Somali Women

Somalia was recently ranked as one of the five worst places in the world for women. The country was in a state of civil war and without an effective central government from 1991 until August 2012, when a new government was elected. Until the 2011 famine, the Transitional Federal Government (TFG) controlled only a small section of the capitol; the majority of central and southern Somalia was controlled by al Shabaab, a radical Islamic group intent on
implementing an extreme version of Shari’a law. The famine further destabilized the country, forcing many women and children to relocate Internally Displaced Persons (IDP) camps in and around Mogadishu. Over the past year, al-Shabaab has been forced out of dominance in many areas. Nonetheless women remain in the camps in extremely high numbers and they continue to be targets of brutal gender based violence.Somali women face several forms of gender-based violence: forced and very early marriage, almost universal female genital mutilation; rape and other forms of sexual violence. Young girls, unaccompanied women, and displaced women are particularly vulnerable. Acts of sexual violence usually go unpunished, and survivors face high levels of stigma. If a woman does speak out, she risks being accused of promiscuity or adultery, which al-Shabaab punished by beheading or stoning.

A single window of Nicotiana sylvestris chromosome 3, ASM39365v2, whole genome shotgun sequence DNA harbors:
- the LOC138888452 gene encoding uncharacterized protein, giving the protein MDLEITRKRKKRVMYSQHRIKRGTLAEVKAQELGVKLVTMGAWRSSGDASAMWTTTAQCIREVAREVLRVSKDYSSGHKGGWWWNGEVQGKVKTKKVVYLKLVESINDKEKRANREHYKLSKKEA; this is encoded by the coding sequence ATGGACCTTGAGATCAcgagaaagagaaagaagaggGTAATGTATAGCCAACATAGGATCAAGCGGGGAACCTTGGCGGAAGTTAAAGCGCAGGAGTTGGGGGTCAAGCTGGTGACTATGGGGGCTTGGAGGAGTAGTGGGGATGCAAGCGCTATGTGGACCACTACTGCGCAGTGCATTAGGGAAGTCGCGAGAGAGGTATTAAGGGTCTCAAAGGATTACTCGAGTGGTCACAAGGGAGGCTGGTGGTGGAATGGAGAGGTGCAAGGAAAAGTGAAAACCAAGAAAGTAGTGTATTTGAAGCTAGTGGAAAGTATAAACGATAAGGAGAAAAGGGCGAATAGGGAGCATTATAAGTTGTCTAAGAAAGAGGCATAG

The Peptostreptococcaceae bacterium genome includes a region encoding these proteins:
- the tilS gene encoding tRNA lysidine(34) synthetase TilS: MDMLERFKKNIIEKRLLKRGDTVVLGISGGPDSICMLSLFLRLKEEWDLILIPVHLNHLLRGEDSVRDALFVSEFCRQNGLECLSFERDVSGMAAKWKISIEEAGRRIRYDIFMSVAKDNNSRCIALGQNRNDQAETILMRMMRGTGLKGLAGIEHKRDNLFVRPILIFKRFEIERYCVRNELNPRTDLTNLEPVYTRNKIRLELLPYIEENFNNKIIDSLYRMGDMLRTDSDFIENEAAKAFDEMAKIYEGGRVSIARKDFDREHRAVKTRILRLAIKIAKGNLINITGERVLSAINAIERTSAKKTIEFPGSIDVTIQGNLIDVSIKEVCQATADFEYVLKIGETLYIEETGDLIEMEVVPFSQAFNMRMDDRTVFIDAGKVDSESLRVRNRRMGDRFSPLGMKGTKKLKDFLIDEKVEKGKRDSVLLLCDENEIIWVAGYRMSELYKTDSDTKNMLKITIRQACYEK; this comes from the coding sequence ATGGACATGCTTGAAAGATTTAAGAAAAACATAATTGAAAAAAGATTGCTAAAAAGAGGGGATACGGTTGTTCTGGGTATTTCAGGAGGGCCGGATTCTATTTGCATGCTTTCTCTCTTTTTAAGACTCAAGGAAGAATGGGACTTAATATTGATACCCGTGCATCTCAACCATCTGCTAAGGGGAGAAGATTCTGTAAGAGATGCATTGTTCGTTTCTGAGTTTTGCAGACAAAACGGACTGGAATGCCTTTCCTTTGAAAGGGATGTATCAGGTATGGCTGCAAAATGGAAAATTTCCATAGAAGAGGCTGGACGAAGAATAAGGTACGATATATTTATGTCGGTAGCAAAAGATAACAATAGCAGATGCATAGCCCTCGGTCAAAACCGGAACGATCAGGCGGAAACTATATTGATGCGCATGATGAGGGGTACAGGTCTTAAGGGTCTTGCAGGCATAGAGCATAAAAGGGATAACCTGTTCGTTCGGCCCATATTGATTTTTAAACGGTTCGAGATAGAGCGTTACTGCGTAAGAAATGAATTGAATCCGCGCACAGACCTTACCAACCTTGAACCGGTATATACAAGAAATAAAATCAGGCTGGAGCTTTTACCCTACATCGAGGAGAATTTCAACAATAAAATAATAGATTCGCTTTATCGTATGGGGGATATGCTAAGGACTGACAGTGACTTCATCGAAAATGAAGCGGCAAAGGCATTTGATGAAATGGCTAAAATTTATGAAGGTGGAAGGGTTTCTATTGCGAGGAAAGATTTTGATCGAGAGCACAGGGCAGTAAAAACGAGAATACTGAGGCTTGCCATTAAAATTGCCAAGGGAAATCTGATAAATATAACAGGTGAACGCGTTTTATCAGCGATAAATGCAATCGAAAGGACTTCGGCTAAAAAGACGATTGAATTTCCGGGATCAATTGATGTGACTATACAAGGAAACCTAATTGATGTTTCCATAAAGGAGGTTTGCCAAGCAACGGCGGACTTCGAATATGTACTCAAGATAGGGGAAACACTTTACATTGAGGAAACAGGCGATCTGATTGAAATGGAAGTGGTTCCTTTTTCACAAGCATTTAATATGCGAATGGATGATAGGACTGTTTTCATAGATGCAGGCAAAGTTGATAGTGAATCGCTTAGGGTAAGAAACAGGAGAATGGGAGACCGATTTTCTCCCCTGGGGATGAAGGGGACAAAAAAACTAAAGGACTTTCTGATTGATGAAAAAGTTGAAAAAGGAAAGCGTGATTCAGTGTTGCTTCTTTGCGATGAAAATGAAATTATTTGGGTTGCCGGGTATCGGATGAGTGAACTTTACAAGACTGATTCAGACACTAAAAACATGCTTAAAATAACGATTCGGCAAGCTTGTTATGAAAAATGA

At the founding of Sister Somalia, there were NO resources for women who had suffered sexual attack or abuse.
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